Called The Cobbe Portrait – It is further claimed that this painting was copied for the Droeshout Engraving.
The National Portrait Gallery thought, don’t like this idea … they maintain that this is ACTUALLY a bloke called Sir Thomas Overbury … Who was famous for a sex scandal that got him imprisoned in the Tower, where he died – but that’s another story.

Is it credible that a painting could have hung on a wall for 400 years without anyone clocking that it was Shakespeare? Well, The Cobbe collection includes works handed down from the family of the third Earl of Southampton, Shakespeare's only known patron.

So, how come there are no DEFINITIVE portraits of the country’s greatest playwright?  And how come those portraits we do have … all look different?  That kind of uncertainy is exactly where conspiracy theories spring from!

See, this is not a new idea …

At the time of his death, Shakespeare was considered a great writer – but not THE GREATEST … Indeed – his works were adapted and re-worked many times over the years … No one saw his texts as Holy Writ … Personally I’d LOVE to see 1681 version of King Lear … with the happy ending!
Indeed, Shakespeare had been dead and gone a century before his works reached the heights of their popularity.  By the time of the Licensing Act of 1737 – one in four of the plays on in London was a Shakespeare.  His plays began to be studied.  His reputation spread across Europe.

In 1785 a scholar named James Wilmot could find no evidence that Shakespeare had ever written anything so decided the plays must have been written by the philosopher, lawyer and scientist Sir Francis Bacon. 
Further fuel was added to this when it was realised that Bacon stopped writing under his own name in 1613 – when he became full-time Attorney General.   This was two years after Shakespeare supposedly wrote his last play, and three years before he allegedly died!

By the mid 1800s, when science was suggesting that we were evolved from apes, not Adam and Eve … And historians were beginning to wonder if The Bible was really written by God … Or if Jesus ever actually existed … A fella called Samuel Schmucker (!) wrote a book called Historic Doubts Respecting Shakespeare -  it was meant to be a satire of other historical studies … But he inadvertently started something.

The flood of Shakespearean Authorship Doubters … Began with a woman.  An American.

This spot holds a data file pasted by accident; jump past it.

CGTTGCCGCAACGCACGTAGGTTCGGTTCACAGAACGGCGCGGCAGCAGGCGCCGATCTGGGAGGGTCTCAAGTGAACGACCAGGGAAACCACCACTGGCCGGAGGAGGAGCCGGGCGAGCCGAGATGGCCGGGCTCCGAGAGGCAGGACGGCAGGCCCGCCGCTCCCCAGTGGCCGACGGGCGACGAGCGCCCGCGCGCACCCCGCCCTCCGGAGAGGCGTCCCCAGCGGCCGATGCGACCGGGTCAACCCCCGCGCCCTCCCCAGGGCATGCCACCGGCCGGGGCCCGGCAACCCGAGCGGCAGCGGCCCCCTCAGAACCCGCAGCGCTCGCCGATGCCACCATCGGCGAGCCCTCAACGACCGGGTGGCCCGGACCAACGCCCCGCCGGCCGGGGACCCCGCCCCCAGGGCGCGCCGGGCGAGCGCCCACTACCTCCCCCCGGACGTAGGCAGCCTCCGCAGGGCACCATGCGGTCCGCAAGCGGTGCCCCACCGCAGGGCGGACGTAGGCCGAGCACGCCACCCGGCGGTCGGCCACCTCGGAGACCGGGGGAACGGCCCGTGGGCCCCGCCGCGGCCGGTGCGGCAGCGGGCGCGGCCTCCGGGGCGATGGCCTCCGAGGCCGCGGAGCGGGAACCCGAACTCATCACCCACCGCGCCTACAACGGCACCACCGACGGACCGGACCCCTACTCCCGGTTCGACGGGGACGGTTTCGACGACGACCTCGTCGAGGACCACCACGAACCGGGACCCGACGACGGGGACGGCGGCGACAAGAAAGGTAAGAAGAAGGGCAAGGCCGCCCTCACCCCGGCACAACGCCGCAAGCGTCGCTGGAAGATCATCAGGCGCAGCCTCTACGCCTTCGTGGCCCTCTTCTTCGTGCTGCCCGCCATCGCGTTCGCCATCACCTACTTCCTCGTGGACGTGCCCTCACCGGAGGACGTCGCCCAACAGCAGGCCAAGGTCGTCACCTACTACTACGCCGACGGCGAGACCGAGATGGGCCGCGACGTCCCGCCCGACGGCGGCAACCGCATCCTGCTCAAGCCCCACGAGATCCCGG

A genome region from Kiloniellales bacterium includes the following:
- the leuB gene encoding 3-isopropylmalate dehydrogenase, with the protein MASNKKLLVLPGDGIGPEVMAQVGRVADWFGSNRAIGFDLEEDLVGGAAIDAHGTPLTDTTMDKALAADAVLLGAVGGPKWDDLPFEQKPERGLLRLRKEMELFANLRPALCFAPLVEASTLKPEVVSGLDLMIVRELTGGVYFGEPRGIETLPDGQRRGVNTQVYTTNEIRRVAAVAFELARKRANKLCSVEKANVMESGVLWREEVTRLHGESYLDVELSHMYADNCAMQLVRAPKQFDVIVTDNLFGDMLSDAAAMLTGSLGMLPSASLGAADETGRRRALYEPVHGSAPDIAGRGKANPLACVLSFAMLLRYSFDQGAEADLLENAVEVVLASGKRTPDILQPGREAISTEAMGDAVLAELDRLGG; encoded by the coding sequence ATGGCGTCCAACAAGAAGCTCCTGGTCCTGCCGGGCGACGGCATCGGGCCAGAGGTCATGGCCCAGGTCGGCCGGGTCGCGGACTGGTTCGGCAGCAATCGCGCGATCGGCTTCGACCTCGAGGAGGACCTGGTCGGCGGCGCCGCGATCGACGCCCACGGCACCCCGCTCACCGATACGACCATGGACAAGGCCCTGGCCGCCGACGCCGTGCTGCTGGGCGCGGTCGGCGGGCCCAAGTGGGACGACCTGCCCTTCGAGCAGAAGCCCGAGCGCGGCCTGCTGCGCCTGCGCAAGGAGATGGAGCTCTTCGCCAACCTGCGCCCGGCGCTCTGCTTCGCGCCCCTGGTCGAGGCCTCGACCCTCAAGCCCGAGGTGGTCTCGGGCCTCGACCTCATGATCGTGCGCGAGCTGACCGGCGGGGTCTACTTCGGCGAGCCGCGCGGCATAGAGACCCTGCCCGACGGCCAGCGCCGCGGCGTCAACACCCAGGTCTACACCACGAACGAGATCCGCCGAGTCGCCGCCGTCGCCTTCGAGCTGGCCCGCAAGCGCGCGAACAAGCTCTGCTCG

Delia Bacon was her name – rather improbably … And she believed she had evidence that Shakespeare’s plays were actually written by a gang, a committee of famous playwrights and dignitaries – led by Sir Francis Bacon (no relation) and Sir Walter Raleigh!
Or: As you may remember him from the movie, Elizabeth:

Anyway, the problem with this theory is … Well, have you ever read anything written by a committee? Best plays ever?  I don't think so.

But this unlikely idea didn’t go away … Books continued to be written, investigations undertook and, as late as the 1930s, bodies were being interred for ‘proof’ of Shakespeare’s identity.  However – proof – whether for or against … Continues to elude historians!

This isn’t helped by the fact that Shakespeare himself didn’t seem to know who he was – since, in his signatures, there are 25 different spellings, such as ...

William Shakspere      Wm Shaxpere     
Wm Shaxberd     William Shakspear     
William ShakspÄ“r      Willm Shakp
Wm ShakspÄ“      William Shakespeare
Willm Shackspeare      Willm Shakp
By me William Shakspeare

Of course, there is a long-standing conspiracy that the serious search for alternative authors is being suppressed, as though by some pernicious orthodox organisation … A sort of Stratford Association of Shakespeareans … Or SAS!

Another conspiracy believes that Shakespeare was REALLY Christopher Marlowe …
The fact that Marlowe was killed in a pub fight fully 20 years before Shakespeare stopped writing doesn’t deter these conspiracy theorists … Because, they point out, Marlowe was a spy, working for Queen Elizabeth – and being officially ‘dead’ gave him the perfect cover to be both a spy AND Shakespeare’s ghost writer.

You see … there is a problem which just won’t go away – How did a self-educated dealer in grain and wool from the Midlands, rise through the London ranks from actor to director to the greatest playwright and poet to ever walk the boards?

Some people simply can’t accept this … They feel that Shakespeare MUST have been from the educated nobility.  And there have been A LOT of famous fans of this theory …